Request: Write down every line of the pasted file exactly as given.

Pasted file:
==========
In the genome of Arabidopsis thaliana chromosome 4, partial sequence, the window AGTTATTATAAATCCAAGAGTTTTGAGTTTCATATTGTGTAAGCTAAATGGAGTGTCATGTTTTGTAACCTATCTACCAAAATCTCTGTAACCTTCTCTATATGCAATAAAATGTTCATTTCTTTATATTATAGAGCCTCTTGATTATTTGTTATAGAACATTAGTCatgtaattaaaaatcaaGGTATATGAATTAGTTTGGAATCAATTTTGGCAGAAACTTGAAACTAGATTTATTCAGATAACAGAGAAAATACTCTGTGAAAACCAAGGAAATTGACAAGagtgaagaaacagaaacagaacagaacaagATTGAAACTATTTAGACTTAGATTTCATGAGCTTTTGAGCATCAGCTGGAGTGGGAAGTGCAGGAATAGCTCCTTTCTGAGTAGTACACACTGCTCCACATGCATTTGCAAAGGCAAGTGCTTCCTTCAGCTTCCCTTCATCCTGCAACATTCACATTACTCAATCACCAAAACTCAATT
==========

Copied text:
In the genome of Arabidopsis thaliana chromosome 4, partial sequence, the window AGTTATTATAAATCCAAGAGTTTTGAGTTTCATATTGTGTAAGCTAAATGGAGTGTCATGTTTTGTAACCTATCTACCAAAATCTCTGTAACCTTCTCTATATGCAATAAAATGTTCATTTCTTTATATTATAGAGCCTCTTGATTATTTGTTATAGAACATTAGTCatgtaattaaaaatcaaGGTATATGAATTAGTTTGGAATCAATTTTGGCAGAAACTTGAAACTAGATTTATTCAGATAACAGAGAAAATACTCTGTGAAAACCAAGGAAATTGACAAGagtgaagaaacagaaacagaacagaacaagATTGAAACTATTTAGACTTAGATTTCATGAGCTTTTGAGCATCAGCTGGAGTGGGAAGTGCAGGAATAGCTCCTTTCTGAGTAGTACACACTGCTCCACATGCATTTGCAAAGGCAAGTGCTTCCTTCAGCTTCCCTTCATCCTGCAACATTCACATTACTCAATCACCAAAACTCAATT